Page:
The occasion was an official ceremony over Oakland being named one of the top 12 cities for Art in America, which is a Really Big Deal. “Oakland is experiencing a new energy that hasn’t been seen since the 1940s,” Artplace’s Tim Halbur said in the official guide to the 2012 Top 12 list, noting that much of the credit for this cultural renaissance goes to the Oakland Art Murmur and First Fridays artwalk.

The Pro Arts conversation was an interesting one, touching on such topics as the distinction between gentrification and population growth, the role of art in the public safety debate, the need for artists and art organizations to collaborate in creative ways to avoid Balkanization, the potential for art to fuel economic development, and the future sustainability of the city’s currently-vibrant arts scene.

Already, said Alfonso Dominguez of Era art bar and popuphood, “I see the invisible big corporate developer vultures circling over Oakland right now.”

And, despite all of First Fridays’ epicness, said Reginald Ray Savage of Savage Dance Company,“Saturday, after First Friday, you could run up and down Broadway buck naked and not get noticed.”

There’s a tension, he added, between the disparate crowds First Fridays attracts: “what happens when you get Walnut Creek bumping up against hardcore East Oakland?”

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Before W. Kamau Bell’s comedy show “Totally Biased” was picked up by the FX network (it currently airs at 11pm Thursdays), Bell recruited the Coup’s Boots Riley to shoot a man on the street interview segment for a pilot called the Bell Curve Project. Riley recently posted a clip of the segment on YouTube, which features the rapper and activist attempting to interview stockbrokers and corporate types in San Francisco’s Financial District. It’s cool that Bell’s show has taken off, but the clip shows that Boots is at least as camera-friendly, making one wonder what would happen if someone gave Riley his own TV show.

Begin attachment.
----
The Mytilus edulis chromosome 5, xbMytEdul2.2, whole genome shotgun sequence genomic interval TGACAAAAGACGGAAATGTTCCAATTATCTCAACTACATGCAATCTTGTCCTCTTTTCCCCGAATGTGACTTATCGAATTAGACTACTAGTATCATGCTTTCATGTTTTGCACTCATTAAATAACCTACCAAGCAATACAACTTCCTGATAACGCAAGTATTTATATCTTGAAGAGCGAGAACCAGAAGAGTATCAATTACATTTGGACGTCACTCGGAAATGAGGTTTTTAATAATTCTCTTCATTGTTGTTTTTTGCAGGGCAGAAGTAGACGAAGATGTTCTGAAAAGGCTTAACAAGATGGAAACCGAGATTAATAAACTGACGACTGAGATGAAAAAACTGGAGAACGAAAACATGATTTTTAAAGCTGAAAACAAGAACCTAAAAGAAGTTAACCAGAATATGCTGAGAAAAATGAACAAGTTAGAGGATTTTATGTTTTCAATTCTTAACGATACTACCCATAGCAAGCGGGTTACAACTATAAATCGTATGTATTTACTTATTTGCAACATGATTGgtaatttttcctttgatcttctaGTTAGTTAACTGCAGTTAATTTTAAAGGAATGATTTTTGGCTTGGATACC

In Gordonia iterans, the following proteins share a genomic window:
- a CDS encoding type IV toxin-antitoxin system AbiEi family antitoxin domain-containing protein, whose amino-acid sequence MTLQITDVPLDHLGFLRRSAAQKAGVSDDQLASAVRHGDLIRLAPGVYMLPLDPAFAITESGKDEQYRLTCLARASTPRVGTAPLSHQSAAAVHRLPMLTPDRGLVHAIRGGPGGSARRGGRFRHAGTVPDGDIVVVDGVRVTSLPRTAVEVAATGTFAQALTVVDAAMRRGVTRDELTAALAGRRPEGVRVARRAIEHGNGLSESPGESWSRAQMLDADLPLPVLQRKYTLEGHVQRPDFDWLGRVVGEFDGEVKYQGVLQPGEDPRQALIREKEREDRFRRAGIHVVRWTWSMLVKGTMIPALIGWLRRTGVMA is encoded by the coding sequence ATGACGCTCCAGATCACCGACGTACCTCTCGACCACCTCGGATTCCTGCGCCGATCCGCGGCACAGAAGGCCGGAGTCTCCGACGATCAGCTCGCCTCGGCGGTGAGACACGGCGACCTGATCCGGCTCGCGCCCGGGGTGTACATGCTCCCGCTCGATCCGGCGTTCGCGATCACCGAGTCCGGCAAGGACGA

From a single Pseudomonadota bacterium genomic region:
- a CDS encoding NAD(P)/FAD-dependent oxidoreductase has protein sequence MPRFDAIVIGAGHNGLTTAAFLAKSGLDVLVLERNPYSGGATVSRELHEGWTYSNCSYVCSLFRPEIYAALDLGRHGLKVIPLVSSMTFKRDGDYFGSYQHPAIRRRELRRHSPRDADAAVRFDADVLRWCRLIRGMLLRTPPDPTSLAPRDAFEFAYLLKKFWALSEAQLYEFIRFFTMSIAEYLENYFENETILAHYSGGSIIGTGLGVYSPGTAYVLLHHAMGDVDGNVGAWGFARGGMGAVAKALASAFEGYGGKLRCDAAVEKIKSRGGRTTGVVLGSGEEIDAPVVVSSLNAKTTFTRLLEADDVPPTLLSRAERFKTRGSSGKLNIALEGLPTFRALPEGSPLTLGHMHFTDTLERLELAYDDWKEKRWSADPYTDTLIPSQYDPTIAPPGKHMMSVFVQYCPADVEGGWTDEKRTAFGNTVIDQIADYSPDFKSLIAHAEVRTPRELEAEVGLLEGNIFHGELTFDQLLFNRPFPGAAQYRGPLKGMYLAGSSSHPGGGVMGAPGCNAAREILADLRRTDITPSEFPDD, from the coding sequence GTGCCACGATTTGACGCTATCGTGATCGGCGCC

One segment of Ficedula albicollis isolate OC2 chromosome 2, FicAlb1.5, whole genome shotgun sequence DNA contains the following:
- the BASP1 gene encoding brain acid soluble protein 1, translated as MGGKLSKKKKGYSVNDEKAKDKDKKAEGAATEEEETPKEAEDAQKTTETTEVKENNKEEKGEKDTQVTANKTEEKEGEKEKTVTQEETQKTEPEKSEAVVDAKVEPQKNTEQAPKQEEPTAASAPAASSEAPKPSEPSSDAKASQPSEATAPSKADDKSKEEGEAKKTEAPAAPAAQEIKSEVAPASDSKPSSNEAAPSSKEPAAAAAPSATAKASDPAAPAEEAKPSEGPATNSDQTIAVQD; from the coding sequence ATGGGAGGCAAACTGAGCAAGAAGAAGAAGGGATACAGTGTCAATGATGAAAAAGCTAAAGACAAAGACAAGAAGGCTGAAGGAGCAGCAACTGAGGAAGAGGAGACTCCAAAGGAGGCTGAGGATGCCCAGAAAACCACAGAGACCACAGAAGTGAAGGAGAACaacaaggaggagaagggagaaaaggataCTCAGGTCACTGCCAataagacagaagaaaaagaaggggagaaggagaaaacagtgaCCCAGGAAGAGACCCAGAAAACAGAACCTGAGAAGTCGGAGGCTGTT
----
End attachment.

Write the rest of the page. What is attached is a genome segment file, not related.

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Speaking of First Friday, here are some not-to-be-missed gallery shows this month: “Poptimism,” a group show at the Betti Ono Gallery celebrating 5 years of ArtNouveau magazine; “Golden,” a group show at 2517 Telegraph featuring art, fashion, and music with G.G. Page, DJ Zita, MF Urbi, TuffGyal808, SafetyFirst, P.E.A.C.E. Apparel, Rachel Mandala, and Catoure; and an exhibition of Wildstyle calligraphy at SoleSpace by KEO, the illustrator for Adam Mansbach’s “great American graffiti novel”Rage is Back.

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If that wasn’t enough, the following evening—Saturday—SoleSpace hosts the official launch party for Rage is Back, featuring a live reading by Mansbach, a lecture on ‘getting up’ by KEO, and DJ sets by Davey-D and Max Champ.

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If You Go:

Poptimism
Friday Feb. 1, 7-10pm, free, Betti Ono Gallery, 1427 Broadway.

Golden
Friday Feb. 1, 5-10pm, free, 2517 Telegraph Ave.

Rage is Back Official Launch Party
Saturday, Feb. 2, 8pm, $5, Solespace, 1714 Telegraph Ave.